Menino is moving in interesting directions. But he has a serious timing problem. Under the best circumstances, the mayor is slow to implement his ideas. His proposal to encourage state officials to absorb the infrastructure costs for new development at Fort Point Channel is intriguing because the state would benefit greatly from new corporate and income taxes. But Menino needs a quick back-up plan to build roads, parks, and lighting in the area should the state balk.

Boston is also undergoing a frightening increase in shootings in its neighborhoods, a problem that the mayor acknowledged in his speech. City leaders a century ago believed that building and beautification projects could inspire peace and civic virtue. Few mayors would be so naive today, even though new development downtown could certainly generate the tax revenue needed to hire more police officers. But again, Menino must be prepared to act on his own. Crime emergencies can't wait for favorable real estate cycles.

Menino is branching out and looking at the city in bold, new ways. Ideas from the world of art and business are penetrating the thick walls of City Hall. It's a positive development, provided the mayor doesn't lose touch.

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Old February 18th, 2006, 03:45 PM   #10
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Quote:
Originally Posted by palindrome
BEWARE THE NIMBY'S!!! THEY WILL SOON STRIKE!!!

Oh man i'm really excited now!
You know, I was thinking that maybe if we knew where all the NIMBYs were living and worked, we could find someone to disconnect their televisions and or computers when ever news of a new tall tower is announced in the media. Then we'd only have to get somebody to do something about the radio broadcasts and newspapers.
LOL
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Old February 18th, 2006, 03:47 PM   #11
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Oh it looks grate, one more nice scyscraper in Usa!!!!!
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Old February 18th, 2006, 05:11 PM   #12
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Great news for Boston. The awesome height and central location should give an excellent pinnacle to the skyline.
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Old February 18th, 2006, 05:21 PM   #13
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Boston is something of an unusual city in that the mayor weilds enormous, almost uncontestable power. His call for a new skyscraper basically says he will allow it, and fight for it. There are plenty of developers who want to build tall buildings in the city, but Nimbys and the city stop them. Hopefully now he has decided to change.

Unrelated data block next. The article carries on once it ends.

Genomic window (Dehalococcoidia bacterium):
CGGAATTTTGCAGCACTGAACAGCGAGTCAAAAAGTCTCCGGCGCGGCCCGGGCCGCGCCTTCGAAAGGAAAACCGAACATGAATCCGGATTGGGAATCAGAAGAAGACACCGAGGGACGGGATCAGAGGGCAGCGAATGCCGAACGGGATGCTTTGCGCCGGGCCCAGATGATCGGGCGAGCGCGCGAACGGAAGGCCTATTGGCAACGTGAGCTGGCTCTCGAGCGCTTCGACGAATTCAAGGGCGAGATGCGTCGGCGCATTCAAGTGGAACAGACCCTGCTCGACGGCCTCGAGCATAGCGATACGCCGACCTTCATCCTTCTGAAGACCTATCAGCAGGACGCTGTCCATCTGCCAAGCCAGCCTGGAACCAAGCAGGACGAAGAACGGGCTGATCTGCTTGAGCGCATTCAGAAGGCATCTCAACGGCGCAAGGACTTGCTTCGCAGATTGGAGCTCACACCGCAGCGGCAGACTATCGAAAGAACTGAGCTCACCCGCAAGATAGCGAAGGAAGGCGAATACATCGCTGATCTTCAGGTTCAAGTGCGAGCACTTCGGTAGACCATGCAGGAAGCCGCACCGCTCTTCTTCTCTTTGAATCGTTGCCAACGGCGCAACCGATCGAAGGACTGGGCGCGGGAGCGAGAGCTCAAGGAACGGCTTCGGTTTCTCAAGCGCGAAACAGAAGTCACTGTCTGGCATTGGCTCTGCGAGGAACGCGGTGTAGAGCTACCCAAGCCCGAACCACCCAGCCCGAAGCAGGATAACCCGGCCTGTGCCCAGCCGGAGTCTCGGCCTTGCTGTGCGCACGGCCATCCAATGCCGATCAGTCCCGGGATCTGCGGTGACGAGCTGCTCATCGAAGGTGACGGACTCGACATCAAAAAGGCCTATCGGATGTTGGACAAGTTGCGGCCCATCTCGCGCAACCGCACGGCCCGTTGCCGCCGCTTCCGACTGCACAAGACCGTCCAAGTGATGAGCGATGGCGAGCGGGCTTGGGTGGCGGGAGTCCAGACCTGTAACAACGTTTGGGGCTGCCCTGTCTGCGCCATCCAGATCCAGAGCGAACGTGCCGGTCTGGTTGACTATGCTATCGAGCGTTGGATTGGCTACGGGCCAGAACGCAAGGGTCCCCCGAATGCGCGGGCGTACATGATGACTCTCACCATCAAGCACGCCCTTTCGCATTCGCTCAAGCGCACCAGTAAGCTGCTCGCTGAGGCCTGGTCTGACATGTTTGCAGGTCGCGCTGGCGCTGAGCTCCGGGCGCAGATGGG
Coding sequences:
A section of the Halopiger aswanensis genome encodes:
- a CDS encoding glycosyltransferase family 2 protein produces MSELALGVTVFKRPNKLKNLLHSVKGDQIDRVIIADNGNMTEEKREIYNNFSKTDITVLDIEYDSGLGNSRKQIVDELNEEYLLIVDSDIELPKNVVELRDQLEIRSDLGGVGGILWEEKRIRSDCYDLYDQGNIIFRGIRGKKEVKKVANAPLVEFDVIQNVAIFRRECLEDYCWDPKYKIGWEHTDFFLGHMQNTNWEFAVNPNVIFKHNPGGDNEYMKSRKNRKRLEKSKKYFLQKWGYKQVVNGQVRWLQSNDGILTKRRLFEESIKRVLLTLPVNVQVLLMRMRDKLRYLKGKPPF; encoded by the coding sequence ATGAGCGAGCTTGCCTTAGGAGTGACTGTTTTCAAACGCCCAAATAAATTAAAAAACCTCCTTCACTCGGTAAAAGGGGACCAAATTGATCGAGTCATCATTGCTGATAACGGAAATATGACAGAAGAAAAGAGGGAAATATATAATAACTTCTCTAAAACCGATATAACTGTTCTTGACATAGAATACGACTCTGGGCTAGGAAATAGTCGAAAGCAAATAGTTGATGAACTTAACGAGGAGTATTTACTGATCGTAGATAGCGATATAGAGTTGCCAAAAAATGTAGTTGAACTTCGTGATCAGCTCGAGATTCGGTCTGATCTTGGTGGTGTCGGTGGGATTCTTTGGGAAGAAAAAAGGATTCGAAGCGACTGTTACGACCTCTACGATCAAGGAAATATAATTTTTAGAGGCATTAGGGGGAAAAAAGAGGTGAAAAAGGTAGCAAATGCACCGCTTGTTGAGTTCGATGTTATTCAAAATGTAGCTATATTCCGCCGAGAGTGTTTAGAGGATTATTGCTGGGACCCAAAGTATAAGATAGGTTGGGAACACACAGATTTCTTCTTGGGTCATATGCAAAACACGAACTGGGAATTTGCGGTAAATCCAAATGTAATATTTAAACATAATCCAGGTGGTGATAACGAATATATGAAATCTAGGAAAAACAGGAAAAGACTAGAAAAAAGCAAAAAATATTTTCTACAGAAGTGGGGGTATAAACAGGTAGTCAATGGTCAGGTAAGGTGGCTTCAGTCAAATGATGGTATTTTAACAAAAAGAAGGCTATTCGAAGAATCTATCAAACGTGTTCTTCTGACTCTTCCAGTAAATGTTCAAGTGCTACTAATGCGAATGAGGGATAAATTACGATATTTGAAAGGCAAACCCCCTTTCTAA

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Old February 18th, 2006, 06:06 PM   #14
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It's all about Pride!
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Old February 18th, 2006, 06:07 PM   #15
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It would be amazing if it happens, and I am happy to see a Mayor take such a
pro-tall stance. But, there has to be a realistic economic need for such a building.... let's just hope a deal can be made.
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Old February 19th, 2006, 05:43 PM   #16
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What a proactive response. I can't think of a US city that's had something like this recently. I wonder what made them want such a new skyscraper. Dubai-envy?
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Old February 19th, 2006, 06:07 PM   #17
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Had something like what? A host of US cities are getting new tallest towers, including Baltimore, Philidelphia and some have been proposed for Chicago and San Fransisco. I seriously doubt this tower will surpass 900feet. The Nimby's are going to be all over this soon enough, but with the mayor firmly behind it there is more hope than less.
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Old February 19th, 2006, 06:33 PM   #18
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Good for Boston they need something to help that skyline.
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Old February 19th, 2006, 07:00 PM   #19
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Quote:
Originally Posted by rise_against
Good for Boston they need something to help that skyline.
I would disagree. I always thought Boston had a horrible skyline--but seeing some of the pictures on this site changed my view. I think it has one of the better skylines in the U.S. Too bad about the JHancock Tower being where it is though.
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Old February 19th, 2006, 08:26 PM   #20
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Great News